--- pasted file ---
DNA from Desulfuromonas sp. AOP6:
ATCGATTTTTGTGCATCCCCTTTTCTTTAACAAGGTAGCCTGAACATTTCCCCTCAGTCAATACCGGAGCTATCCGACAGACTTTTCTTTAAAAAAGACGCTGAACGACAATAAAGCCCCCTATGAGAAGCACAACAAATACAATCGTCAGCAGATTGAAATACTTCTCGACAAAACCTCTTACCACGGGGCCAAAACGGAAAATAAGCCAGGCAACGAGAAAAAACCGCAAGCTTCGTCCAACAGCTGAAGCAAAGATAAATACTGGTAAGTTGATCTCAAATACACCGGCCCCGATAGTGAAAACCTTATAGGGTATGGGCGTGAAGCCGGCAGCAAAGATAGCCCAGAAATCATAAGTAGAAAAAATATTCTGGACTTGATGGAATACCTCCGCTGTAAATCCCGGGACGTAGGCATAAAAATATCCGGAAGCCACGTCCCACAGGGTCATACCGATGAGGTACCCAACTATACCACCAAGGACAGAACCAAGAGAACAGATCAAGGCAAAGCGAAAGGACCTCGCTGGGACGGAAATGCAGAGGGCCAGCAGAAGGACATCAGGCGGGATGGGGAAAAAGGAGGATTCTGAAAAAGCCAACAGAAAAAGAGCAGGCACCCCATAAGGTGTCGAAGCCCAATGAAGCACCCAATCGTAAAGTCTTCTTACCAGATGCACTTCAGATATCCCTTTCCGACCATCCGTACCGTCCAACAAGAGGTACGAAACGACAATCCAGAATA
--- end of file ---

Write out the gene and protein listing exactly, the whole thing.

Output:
DNA from Desulfuromonas sp. AOP6:
ATCGATTTTTGTGCATCCCCTTTTCTTTAACAAGGTAGCCTGAACATTTCCCCTCAGTCAATACCGGAGCTATCCGACAGACTTTTCTTTAAAAAAGACGCTGAACGACAATAAAGCCCCCTATGAGAAGCACAACAAATACAATCGTCAGCAGATTGAAATACTTCTCGACAAAACCTCTTACCACGGGGCCAAAACGGAAAATAAGCCAGGCAACGAGAAAAAACCGCAAGCTTCGTCCAACAGCTGAAGCAAAGATAAATACTGGTAAGTTGATCTCAAATACACCGGCCCCGATAGTGAAAACCTTATAGGGTATGGGCGTGAAGCCGGCAGCAAAGATAGCCCAGAAATCATAAGTAGAAAAAATATTCTGGACTTGATGGAATACCTCCGCTGTAAATCCCGGGACGTAGGCATAAAAATATCCGGAAGCCACGTCCCACAGGGTCATACCGATGAGGTACCCAACTATACCACCAAGGACAGAACCAAGAGAACAGATCAAGGCAAAGCGAAAGGACCTCGCTGGGACGGAAATGCAGAGGGCCAGCAGAAGGACATCAGGCGGGATGGGGAAAAAGGAGGATTCTGAAAAAGCCAACAGAAAAAGAGCAGGCACCCCATAAGGTGTCGAAGCCCAATGAAGCACCCAATCGTAAAGTCTTCTTACCAGATGCACTTCAGATATCCCTTTCCGACCATCCGTACCGTCCAACAAGAGGTACGAAACGACAATCCAGAATA